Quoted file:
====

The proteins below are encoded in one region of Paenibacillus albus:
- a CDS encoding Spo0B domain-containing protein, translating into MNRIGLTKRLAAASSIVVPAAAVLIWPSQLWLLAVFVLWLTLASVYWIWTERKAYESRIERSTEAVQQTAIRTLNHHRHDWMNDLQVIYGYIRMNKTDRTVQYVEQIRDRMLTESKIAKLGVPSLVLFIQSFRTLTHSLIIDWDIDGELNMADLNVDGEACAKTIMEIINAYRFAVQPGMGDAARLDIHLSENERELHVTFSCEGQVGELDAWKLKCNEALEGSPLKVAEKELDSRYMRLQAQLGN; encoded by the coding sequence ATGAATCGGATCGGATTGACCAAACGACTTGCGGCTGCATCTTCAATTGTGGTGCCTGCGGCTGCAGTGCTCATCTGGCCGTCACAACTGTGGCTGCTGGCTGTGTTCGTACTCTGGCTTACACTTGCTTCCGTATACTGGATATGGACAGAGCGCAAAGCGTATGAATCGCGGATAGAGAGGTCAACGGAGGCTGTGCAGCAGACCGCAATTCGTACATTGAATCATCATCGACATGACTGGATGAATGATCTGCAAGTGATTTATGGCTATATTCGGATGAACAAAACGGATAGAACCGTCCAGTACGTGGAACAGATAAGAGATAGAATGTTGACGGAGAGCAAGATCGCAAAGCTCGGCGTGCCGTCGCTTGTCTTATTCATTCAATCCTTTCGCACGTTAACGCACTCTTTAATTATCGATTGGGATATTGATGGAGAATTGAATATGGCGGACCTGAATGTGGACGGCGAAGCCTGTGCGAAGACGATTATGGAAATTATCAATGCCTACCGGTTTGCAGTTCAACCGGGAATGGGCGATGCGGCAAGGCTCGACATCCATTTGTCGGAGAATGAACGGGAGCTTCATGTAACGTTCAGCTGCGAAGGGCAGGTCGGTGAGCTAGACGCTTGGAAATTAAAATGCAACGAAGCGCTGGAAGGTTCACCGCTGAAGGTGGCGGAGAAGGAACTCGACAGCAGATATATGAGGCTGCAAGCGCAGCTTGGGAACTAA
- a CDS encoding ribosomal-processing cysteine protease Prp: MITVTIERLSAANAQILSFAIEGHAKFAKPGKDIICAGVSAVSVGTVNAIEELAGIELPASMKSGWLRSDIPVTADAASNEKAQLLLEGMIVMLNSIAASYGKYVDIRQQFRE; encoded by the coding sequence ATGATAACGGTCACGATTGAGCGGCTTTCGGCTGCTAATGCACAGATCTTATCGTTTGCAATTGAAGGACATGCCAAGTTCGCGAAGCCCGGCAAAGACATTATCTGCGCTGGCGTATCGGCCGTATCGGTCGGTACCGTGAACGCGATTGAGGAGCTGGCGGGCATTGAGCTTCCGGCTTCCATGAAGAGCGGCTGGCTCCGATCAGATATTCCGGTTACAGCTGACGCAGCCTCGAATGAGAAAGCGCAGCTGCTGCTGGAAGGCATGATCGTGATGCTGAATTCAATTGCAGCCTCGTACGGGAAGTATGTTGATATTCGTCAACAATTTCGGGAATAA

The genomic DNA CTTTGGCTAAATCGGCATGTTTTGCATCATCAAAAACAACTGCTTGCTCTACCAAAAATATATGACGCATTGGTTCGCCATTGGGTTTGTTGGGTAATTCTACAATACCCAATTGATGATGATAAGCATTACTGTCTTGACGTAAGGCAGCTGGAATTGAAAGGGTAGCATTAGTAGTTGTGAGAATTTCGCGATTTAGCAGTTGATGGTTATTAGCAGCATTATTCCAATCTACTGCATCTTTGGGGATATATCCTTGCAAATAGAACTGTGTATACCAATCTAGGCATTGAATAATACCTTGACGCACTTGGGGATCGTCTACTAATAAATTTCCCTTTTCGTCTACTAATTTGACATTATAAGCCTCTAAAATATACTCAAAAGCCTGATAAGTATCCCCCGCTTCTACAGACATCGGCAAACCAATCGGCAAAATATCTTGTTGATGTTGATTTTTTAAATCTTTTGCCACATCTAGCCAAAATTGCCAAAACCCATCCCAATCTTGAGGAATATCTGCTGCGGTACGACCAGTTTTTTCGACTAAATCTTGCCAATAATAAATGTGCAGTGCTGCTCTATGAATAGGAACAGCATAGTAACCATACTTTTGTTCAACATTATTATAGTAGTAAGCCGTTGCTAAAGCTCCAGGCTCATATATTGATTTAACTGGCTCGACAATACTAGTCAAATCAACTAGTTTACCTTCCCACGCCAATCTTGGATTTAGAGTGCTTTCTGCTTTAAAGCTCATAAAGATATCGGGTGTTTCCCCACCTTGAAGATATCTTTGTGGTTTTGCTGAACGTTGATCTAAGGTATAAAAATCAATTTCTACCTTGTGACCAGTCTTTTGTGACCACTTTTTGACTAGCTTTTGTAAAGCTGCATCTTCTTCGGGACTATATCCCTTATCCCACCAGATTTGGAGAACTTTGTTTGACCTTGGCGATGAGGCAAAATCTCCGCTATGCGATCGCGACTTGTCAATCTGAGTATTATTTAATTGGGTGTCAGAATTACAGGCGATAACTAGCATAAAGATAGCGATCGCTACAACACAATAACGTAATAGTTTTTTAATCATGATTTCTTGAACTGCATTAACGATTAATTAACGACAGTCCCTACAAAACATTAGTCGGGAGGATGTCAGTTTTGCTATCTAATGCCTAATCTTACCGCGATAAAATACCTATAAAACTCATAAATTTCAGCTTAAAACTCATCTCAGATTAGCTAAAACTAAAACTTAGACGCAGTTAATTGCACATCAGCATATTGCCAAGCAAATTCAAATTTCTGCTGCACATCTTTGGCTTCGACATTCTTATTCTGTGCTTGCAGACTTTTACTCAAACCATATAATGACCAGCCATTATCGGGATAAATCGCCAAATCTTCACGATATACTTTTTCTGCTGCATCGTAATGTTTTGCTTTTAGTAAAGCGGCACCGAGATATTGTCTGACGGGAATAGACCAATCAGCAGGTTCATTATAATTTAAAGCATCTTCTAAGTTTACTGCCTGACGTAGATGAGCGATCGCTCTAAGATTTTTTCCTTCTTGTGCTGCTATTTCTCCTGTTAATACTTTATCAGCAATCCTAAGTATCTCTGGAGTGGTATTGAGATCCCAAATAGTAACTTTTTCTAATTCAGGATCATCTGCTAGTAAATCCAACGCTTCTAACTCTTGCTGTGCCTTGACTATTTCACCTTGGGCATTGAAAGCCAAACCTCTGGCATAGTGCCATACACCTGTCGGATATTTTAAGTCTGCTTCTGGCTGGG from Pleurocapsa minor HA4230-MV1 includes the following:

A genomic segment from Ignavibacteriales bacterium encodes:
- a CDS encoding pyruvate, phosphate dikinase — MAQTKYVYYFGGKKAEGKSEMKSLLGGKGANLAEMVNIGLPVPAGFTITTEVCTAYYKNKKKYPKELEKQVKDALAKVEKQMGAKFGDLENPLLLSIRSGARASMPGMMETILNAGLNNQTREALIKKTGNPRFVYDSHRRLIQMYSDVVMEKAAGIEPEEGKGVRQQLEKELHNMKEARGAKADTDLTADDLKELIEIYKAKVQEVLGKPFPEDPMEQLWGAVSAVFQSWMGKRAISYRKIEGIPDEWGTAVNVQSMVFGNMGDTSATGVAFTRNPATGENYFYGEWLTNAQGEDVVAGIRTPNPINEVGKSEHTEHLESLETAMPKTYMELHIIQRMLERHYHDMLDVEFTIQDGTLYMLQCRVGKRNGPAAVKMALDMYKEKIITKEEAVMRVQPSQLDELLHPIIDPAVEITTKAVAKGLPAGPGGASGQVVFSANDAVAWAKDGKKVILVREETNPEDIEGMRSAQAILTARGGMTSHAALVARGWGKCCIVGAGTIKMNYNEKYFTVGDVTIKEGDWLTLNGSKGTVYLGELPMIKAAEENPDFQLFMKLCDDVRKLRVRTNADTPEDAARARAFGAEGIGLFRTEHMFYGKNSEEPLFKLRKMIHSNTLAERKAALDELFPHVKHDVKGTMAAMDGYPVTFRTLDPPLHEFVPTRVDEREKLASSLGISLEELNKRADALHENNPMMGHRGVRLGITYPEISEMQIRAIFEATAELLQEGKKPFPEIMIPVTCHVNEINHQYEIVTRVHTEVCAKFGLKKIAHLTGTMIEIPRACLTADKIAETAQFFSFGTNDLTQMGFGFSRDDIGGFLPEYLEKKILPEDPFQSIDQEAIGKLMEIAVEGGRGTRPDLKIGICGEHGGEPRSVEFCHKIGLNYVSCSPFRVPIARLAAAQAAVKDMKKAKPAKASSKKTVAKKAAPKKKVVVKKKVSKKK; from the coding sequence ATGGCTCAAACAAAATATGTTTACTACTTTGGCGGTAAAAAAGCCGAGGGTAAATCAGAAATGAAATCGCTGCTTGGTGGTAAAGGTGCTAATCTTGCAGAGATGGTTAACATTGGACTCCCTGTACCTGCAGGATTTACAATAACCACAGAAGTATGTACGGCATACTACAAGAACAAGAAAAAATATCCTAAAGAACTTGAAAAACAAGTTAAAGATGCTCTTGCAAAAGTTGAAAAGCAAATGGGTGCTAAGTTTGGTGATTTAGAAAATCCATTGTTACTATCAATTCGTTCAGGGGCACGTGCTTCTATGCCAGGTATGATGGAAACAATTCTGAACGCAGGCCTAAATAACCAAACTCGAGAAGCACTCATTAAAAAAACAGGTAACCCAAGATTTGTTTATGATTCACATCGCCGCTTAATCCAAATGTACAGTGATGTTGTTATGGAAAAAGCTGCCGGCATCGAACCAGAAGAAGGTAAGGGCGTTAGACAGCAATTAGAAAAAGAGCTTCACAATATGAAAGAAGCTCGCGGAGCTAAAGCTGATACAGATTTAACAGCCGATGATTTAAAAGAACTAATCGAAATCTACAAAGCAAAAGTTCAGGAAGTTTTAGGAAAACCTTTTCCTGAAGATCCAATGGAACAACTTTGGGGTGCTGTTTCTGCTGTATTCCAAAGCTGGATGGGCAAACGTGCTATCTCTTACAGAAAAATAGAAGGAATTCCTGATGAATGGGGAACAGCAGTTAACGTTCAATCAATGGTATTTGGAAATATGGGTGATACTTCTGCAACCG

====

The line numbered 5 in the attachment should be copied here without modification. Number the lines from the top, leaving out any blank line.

A genomic segment from Ignavibacteriales bacterium encodes: